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Fertiles that are reading this may be thinking I’m being over dramatic. My response today to you is “Shut your fucking piehole.” On FB, someone asked why people Infertiles can be so insensitive to Fertiles. Below are two of the several comments that struck a cord with me.
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“Infertility is all consuming. It’s soul sucking. It’s something a person can’t even begin to comprehend unless they’ve been through it. It makes most of us jealous and spiteful people. … I couldn’t go to baby showers. I judged when people complained about their kids. It is so hard to move outside your own pain and grief…”
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“… just emerged from a verrry dark time after an infertility diagnosis, seeing those [birth/pregnancy] announcements were painful. … I removed expectant and new mothers/fathers from my [FB] newsfeed because I could not handle the joy in the midst of my immense darkness and pain.”
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I have the right to be angry. I have the right to be frustrated. I have the right to cry. I have the right to be irritable. I have the right not to be happy for you right now. This week, I’m struggling at working through my own pain and grief. Possibly next week too.
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We’ve Always Made it Work.

The take-off was aborted, and we rolled back to the gate. Once parked, my husband had grabbed the vomit bag and bee-lined it for the lavatories. In an hour, the mechanics fixed the “door ajar” light with some duct tape, and we were in the skies.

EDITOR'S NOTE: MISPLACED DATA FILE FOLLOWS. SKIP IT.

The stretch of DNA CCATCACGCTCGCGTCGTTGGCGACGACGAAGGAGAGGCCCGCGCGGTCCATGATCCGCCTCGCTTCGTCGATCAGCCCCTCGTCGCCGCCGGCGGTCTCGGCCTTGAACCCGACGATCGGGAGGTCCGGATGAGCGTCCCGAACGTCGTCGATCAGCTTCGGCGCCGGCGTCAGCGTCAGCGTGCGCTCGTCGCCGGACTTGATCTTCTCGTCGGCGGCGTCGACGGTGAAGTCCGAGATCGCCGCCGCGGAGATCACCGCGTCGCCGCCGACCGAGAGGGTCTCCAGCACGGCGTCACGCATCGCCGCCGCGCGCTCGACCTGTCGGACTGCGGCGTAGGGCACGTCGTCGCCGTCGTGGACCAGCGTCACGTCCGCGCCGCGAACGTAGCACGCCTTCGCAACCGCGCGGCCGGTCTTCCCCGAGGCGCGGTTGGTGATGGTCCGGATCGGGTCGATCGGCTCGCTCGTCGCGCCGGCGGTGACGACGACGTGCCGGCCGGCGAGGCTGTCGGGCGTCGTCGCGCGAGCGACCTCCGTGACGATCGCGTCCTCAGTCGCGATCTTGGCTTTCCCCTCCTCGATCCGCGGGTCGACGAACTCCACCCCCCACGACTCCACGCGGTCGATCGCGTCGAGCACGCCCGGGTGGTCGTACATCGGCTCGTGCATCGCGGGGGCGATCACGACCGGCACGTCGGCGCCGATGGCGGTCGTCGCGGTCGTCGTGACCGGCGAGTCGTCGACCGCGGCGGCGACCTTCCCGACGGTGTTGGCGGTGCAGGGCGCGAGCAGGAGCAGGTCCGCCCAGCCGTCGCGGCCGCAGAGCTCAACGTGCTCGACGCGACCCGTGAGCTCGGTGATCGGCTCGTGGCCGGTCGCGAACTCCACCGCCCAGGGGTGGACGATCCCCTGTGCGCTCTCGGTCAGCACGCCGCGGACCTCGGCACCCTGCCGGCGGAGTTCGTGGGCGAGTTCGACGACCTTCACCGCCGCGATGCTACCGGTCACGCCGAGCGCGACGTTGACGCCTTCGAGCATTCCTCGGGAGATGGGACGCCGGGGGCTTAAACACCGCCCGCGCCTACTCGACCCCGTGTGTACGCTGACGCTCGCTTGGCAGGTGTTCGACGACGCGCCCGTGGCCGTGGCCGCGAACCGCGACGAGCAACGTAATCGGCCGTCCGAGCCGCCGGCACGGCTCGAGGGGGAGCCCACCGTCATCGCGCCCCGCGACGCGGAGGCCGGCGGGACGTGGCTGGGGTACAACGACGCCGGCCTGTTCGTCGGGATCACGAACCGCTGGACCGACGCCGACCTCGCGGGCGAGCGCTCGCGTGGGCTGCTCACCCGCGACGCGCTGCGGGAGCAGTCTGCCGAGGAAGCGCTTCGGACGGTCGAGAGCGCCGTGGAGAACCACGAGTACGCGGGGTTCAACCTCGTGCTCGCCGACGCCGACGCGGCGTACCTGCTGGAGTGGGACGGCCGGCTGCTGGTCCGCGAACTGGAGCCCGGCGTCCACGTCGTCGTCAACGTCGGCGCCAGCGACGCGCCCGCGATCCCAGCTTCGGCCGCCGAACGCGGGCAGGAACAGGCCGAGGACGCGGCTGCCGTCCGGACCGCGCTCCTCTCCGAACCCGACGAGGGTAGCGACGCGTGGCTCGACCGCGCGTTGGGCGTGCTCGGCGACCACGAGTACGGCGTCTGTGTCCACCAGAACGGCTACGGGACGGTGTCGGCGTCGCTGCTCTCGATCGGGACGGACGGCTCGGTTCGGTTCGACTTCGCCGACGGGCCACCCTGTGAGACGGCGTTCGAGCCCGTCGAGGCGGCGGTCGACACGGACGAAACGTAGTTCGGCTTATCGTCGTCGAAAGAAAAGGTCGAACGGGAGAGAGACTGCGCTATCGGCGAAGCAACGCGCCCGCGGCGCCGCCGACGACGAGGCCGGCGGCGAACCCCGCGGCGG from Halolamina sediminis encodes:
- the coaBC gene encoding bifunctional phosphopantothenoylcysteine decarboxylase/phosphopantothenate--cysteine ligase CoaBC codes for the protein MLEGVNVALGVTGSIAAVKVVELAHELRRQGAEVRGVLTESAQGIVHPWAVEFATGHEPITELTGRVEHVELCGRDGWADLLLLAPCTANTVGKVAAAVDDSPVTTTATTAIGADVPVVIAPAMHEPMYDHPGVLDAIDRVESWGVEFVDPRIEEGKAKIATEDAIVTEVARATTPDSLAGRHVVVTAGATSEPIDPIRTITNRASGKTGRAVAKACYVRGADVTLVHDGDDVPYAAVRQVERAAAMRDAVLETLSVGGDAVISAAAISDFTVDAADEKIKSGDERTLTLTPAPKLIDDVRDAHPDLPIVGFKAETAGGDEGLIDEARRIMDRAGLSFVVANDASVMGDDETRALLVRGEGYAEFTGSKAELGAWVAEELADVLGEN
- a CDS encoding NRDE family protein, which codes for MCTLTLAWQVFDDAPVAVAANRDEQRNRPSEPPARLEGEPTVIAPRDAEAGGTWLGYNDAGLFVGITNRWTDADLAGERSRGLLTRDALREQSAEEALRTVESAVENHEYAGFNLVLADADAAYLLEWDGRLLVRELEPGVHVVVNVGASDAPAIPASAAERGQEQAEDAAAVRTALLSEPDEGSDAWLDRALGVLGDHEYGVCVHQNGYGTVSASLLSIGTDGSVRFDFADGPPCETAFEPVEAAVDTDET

My husband took the row across from me, shivering and attempting to sleep. I, on the other hand, watched the free in-flight entertainment (three hours of home improvement shows) and indulged in the cheese platter and two glasses of the complimentary wine.

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In the seat in front of my dying husband was a young woman with an 8-week old baby. I wondered if I would be able to work, take care of all of our pets, our micro farm, our rentals, my husband, AND a baby. My husband is not lazy by any means and wants to be a true partner. His disorder prevents him sometimes from doing that. Early that day, he had become so dizzy due to low blood pressure (medication issue) that he fell in the garage, breaking glass and bruising up himself pretty good. With his new medication, we have fewer bad days, but they still happen. We all have those days where we cannot function. My husband simply has them more frequently and without notice.

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The plane landed an hour later than planned at 11:30 pm and I navigated my husband to the hotel for a few hours of shut-eye before his 9 am apt. the next day. That night and the next day, I lugged our suitcase upstairs, in and out of cars, and through downtown Seattle. I know people looked at the 5’4″ women manhandled the suitcase while a 6″ strapping man watched. I know what they were thinking of him and of us. It is a subtle reminder that you cannot judge a book by its cover. He could barely stay upright, yet he never complained. We spent the next two days pretty much shut into the hotel within five steps of the toilet. Not only was his medication off, but he also had either the norovirus or food poisoning. Our fun and romantic few days in Seattle before his surgery were squashed. It was disappointing, but it is the way life goes. Instead, I got a lot of computer work done. By the weekend, he had improved, and we were able to spend the weekend with one of my friends as planned. We got one romantic dinner and evening before his surgery yesterday. We’ve always made it work.